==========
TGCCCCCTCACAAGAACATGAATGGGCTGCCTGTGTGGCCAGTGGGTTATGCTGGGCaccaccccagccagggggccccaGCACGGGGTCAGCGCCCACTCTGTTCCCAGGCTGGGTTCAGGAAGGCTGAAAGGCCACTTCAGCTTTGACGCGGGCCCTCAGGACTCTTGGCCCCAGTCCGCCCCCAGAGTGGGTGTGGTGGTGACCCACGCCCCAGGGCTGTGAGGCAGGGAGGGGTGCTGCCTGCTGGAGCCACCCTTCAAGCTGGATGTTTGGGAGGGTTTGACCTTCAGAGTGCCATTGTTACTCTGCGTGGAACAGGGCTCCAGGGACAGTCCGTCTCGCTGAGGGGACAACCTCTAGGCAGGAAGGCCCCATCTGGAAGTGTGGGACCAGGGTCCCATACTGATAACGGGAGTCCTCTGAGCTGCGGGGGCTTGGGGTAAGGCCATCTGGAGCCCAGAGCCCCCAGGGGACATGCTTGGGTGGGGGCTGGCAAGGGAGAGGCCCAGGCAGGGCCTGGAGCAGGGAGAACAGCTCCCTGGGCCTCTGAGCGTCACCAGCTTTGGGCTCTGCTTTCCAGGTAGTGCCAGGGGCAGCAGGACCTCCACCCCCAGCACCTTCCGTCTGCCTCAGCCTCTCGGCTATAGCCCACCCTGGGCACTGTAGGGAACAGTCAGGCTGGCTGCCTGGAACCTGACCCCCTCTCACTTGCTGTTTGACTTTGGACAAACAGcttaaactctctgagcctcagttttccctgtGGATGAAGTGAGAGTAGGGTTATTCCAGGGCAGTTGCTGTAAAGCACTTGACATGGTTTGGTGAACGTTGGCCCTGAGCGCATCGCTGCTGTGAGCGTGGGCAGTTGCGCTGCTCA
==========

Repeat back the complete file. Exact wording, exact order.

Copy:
TGCCCCCTCACAAGAACATGAATGGGCTGCCTGTGTGGCCAGTGGGTTATGCTGGGCaccaccccagccagggggccccaGCACGGGGTCAGCGCCCACTCTGTTCCCAGGCTGGGTTCAGGAAGGCTGAAAGGCCACTTCAGCTTTGACGCGGGCCCTCAGGACTCTTGGCCCCAGTCCGCCCCCAGAGTGGGTGTGGTGGTGACCCACGCCCCAGGGCTGTGAGGCAGGGAGGGGTGCTGCCTGCTGGAGCCACCCTTCAAGCTGGATGTTTGGGAGGGTTTGACCTTCAGAGTGCCATTGTTACTCTGCGTGGAACAGGGCTCCAGGGACAGTCCGTCTCGCTGAGGGGACAACCTCTAGGCAGGAAGGCCCCATCTGGAAGTGTGGGACCAGGGTCCCATACTGATAACGGGAGTCCTCTGAGCTGCGGGGGCTTGGGGTAAGGCCATCTGGAGCCCAGAGCCCCCAGGGGACATGCTTGGGTGGGGGCTGGCAAGGGAGAGGCCCAGGCAGGGCCTGGAGCAGGGAGAACAGCTCCCTGGGCCTCTGAGCGTCACCAGCTTTGGGCTCTGCTTTCCAGGTAGTGCCAGGGGCAGCAGGACCTCCACCCCCAGCACCTTCCGTCTGCCTCAGCCTCTCGGCTATAGCCCACCCTGGGCACTGTAGGGAACAGTCAGGCTGGCTGCCTGGAACCTGACCCCCTCTCACTTGCTGTTTGACTTTGGACAAACAGcttaaactctctgagcctcagttttccctgtGGATGAAGTGAGAGTAGGGTTATTCCAGGGCAGTTGCTGTAAAGCACTTGACATGGTTTGGTGAACGTTGGCCCTGAGCGCATCGCTGCTGTGAGCGTGGGCAGTTGCGCTGCTCA